Concerned with Obedience to God, Not the Pastor

Don’t be easily offended when someone doesn’t take your advice; you’re not a medieval monarch. John Owen wrote, “The authority of the pastor is in respect to their office only. If those who suppose themselves in office do teach and enjoin things that belong not onto their office, there is no obedience due unto them by virtue of this command.”

Owen is communicating here that the pastor’s authority is ministerial, not in every area of life. When a pastor departs from Scripture and wanders into opinion, there is neither obedience nor submission due unto him.

Guarding Against Abuses

None of us are perfect. But how you handle the times you overstep defines your progress in managing your pastoral authority in a way that honors God. Pastors, you can apologize; you can admit you are wrong. A pastor is not exempt from admitting his failures and repenting and is to lead in it.

Among the followers of Jesus, leadership is not a synonym for lordship. Our calling is to be servants, not bosses; slaves, not masters. Proper pastoral authority is shown not in power but love, not force but example, not coercion but reason. Leaders have power, but it is safe only for those who humble themselves to serve.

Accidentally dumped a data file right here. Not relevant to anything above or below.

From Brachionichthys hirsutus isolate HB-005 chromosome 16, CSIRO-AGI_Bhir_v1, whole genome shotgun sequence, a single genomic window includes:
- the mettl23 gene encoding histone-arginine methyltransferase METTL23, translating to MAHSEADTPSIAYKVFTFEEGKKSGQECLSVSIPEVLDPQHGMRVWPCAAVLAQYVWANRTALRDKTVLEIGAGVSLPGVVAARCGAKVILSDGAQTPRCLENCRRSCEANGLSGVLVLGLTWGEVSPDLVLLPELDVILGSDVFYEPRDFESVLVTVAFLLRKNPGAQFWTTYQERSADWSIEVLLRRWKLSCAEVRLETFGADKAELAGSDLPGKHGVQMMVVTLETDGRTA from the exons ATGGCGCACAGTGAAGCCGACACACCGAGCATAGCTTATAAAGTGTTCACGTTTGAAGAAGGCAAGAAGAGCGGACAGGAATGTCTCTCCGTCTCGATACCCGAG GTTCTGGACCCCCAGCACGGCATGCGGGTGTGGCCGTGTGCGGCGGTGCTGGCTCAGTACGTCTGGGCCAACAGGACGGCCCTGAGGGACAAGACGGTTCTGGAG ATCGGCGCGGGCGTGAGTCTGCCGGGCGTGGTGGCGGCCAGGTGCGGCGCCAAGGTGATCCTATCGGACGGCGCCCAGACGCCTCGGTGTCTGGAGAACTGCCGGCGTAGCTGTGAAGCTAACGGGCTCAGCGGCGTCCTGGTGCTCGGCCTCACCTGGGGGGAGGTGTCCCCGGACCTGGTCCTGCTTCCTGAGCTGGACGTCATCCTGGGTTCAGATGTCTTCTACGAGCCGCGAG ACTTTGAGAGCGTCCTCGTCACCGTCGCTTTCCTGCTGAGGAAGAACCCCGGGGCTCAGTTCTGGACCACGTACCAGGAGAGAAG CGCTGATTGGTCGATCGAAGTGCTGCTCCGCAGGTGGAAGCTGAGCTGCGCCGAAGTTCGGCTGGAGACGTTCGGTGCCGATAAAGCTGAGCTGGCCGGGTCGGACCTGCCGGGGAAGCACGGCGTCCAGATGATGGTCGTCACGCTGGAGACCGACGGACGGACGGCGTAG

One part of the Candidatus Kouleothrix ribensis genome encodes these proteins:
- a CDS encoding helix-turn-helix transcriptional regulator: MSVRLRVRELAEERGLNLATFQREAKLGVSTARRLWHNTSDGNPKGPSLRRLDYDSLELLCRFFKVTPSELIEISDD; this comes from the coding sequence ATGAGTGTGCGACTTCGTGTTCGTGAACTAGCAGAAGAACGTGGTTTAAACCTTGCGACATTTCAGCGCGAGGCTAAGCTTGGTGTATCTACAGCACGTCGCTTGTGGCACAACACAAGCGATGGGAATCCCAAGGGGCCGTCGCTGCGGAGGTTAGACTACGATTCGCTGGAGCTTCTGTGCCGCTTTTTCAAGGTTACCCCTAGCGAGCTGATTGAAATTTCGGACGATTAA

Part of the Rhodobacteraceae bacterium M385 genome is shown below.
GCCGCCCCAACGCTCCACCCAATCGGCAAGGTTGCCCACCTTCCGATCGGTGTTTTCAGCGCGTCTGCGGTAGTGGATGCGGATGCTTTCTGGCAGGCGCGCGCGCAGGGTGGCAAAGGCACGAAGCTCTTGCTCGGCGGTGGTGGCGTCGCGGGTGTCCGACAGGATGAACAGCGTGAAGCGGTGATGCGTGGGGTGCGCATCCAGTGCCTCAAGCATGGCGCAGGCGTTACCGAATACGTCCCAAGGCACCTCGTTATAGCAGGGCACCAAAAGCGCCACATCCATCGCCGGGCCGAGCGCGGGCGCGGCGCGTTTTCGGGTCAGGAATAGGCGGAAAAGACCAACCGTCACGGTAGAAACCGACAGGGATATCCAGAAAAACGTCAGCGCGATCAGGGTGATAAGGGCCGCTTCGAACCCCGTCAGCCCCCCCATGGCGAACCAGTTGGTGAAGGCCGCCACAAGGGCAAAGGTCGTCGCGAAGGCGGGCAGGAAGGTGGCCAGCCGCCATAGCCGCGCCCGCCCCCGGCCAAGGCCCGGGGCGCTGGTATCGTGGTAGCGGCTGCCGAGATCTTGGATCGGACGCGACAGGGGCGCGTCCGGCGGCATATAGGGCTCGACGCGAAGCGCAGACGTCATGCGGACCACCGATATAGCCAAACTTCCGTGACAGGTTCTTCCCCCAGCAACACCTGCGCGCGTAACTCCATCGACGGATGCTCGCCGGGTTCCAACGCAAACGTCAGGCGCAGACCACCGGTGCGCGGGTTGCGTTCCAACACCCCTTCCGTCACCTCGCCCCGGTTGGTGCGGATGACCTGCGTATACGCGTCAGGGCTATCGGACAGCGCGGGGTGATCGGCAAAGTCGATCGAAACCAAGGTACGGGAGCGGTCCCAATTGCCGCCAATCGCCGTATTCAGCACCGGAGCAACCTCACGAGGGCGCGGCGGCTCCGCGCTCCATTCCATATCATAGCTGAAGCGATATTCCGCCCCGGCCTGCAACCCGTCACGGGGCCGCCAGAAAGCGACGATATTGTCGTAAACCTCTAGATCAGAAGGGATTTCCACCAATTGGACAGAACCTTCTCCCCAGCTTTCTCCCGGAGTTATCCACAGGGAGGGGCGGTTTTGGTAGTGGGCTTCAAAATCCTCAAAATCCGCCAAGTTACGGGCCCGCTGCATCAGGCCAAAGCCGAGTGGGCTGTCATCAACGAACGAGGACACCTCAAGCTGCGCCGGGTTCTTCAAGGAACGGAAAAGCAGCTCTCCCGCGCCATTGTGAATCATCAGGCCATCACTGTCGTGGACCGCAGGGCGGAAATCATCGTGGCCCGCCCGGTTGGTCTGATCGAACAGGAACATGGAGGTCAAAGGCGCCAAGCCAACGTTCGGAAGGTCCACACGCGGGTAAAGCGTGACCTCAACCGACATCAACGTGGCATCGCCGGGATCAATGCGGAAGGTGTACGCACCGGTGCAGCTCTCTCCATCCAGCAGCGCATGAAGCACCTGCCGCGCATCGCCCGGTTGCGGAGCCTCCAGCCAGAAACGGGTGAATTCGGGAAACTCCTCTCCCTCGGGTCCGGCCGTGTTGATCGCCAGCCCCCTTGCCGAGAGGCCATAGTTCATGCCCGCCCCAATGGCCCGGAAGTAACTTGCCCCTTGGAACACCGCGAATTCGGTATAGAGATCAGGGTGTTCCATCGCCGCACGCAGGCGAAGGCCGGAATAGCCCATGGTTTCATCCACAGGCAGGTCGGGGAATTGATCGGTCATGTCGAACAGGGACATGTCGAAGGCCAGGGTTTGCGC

Soteriology 101

Soteriology is the doctrine of salvation. This an important for the church because the Gospel of Jesus Christ is essential to the salvation of lost souls. To preach the gospel, we must first know what the Gospel is.

The Gospel Explained

The Gospel is the good news of Jesus Christ, and it is the central message of the Christian faith. The word “gospel” comes from an Old English word meaning “good news” or “glad tidings.” In essence, the Gospel is the story of God’s love for humanity and His plan to save us from sin and death.

The Gospel is primarily conveyed in the New Testament of the Bible, and it centers around the life, death, and resurrection of Jesus Christ. According to the Gospel, God created humanity in His image and for a relationship with Him, but sin entered the world through the disobedience of Adam and Eve, and all of humanity has been affected by sin ever since.